Now, Venus makes it clear that she will always want Tannhäuser back (“Do not resist your longing from pride, if it draw you back to me!”), very much like Charlotte (“’Wouldn’t you rather have had advance warning that I want you back?’”, chapter 50). Madeline also tries to get him back with texts (IBH chapter 96) and a get-well card (IBH chapter 106).

Google Maps

Tannhäuser’s vow to Venus (“Never was my love greater, never truer than now when I must flee from you for ever”) could as well have been sung by Strike to Charlotte, as he did not get over her for five years but never caved in to her attempts to lure him back. Strike’s break-up speech to Madeline sounds a bit like that, although less sincere: “You’re great […] and it’s been great, but I think we want different things” (IBH chapter 79).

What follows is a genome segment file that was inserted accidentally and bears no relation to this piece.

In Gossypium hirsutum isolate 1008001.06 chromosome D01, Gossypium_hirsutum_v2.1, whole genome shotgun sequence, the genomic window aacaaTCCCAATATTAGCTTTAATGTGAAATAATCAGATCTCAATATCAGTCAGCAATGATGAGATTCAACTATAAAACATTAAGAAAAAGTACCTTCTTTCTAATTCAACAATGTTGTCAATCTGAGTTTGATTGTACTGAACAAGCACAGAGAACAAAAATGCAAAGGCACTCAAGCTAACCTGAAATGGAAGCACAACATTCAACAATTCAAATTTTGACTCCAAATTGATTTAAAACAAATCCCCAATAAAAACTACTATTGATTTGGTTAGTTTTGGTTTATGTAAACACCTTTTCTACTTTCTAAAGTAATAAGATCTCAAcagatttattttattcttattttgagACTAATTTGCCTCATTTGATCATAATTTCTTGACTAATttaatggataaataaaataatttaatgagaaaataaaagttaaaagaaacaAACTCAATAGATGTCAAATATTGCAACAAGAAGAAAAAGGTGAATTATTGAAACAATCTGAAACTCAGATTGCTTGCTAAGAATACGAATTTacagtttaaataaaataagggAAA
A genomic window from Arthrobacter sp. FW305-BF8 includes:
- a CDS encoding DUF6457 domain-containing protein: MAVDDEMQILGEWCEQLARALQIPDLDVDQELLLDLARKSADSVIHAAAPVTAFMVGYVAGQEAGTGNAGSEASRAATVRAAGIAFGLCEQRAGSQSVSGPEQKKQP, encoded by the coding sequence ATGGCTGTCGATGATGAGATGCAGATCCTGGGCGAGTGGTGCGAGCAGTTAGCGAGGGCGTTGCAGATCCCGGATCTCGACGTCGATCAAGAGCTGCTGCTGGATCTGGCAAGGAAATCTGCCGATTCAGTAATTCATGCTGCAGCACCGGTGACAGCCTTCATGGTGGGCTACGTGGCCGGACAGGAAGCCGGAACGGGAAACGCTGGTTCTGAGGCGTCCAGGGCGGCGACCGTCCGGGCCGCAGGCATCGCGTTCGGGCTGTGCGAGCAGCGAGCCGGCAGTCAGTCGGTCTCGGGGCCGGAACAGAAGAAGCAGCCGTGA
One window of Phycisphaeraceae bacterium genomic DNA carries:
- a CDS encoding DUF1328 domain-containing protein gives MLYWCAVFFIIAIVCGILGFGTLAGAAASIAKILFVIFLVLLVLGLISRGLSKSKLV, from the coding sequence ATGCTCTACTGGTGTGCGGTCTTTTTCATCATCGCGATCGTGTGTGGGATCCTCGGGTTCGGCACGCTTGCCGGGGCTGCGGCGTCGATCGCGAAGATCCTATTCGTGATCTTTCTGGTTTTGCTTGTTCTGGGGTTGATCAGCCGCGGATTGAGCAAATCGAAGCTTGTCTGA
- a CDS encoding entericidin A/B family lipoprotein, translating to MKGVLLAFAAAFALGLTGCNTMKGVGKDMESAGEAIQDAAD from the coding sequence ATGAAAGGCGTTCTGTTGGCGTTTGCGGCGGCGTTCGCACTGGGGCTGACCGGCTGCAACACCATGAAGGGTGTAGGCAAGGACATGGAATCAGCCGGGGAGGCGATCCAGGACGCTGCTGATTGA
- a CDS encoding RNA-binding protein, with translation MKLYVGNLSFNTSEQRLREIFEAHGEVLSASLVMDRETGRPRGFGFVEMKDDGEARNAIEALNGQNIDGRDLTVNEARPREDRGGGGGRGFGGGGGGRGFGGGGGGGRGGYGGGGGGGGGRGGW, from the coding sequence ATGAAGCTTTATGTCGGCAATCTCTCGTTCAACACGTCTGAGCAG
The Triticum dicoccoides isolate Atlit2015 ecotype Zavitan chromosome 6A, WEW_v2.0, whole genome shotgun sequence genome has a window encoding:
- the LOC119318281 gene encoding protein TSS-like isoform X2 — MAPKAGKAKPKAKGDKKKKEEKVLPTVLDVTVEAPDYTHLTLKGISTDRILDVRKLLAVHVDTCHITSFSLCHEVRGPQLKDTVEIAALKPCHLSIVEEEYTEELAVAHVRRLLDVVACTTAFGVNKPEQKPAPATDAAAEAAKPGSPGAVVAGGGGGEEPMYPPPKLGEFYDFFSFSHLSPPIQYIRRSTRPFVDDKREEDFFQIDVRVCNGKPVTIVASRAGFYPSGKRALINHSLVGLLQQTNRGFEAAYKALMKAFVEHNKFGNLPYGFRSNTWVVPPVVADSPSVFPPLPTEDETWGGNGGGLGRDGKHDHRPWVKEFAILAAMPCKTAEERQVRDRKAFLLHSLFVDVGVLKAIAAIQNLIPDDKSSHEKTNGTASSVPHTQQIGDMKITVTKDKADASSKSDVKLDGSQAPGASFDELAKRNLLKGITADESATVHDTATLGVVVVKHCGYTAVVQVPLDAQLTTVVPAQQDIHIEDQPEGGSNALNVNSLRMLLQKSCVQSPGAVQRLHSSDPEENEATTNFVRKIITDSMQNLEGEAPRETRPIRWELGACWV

Venus and the whole Venusberg suddenly disappear when Tannhäuser cries out “My salvation lies in Mary!” by which he means the Virgin Mary, considered to be Venus’s polar opposite, and whose role of saving Tannhäuser is later taken over by Elisabeth.

Enter Robin, who of course does the saving for Strike. When she first arrives at the building of Strike’s office, right at the moment Charlotte leaves it, her appearance in the office stops Strike from going after Charlotte: “then that moment of madness when he had plunged after her – a pursuit ended as quickly as it had begun, with the unwitting intervention of this heedless, superfluous girl […] Perhaps he ought to be glad that the Temporary Solution had forced him to abandon the chase. There could be no going back from the scene in the early hours of this morning. This time, it had to be over.” CC part 1, chapter 1).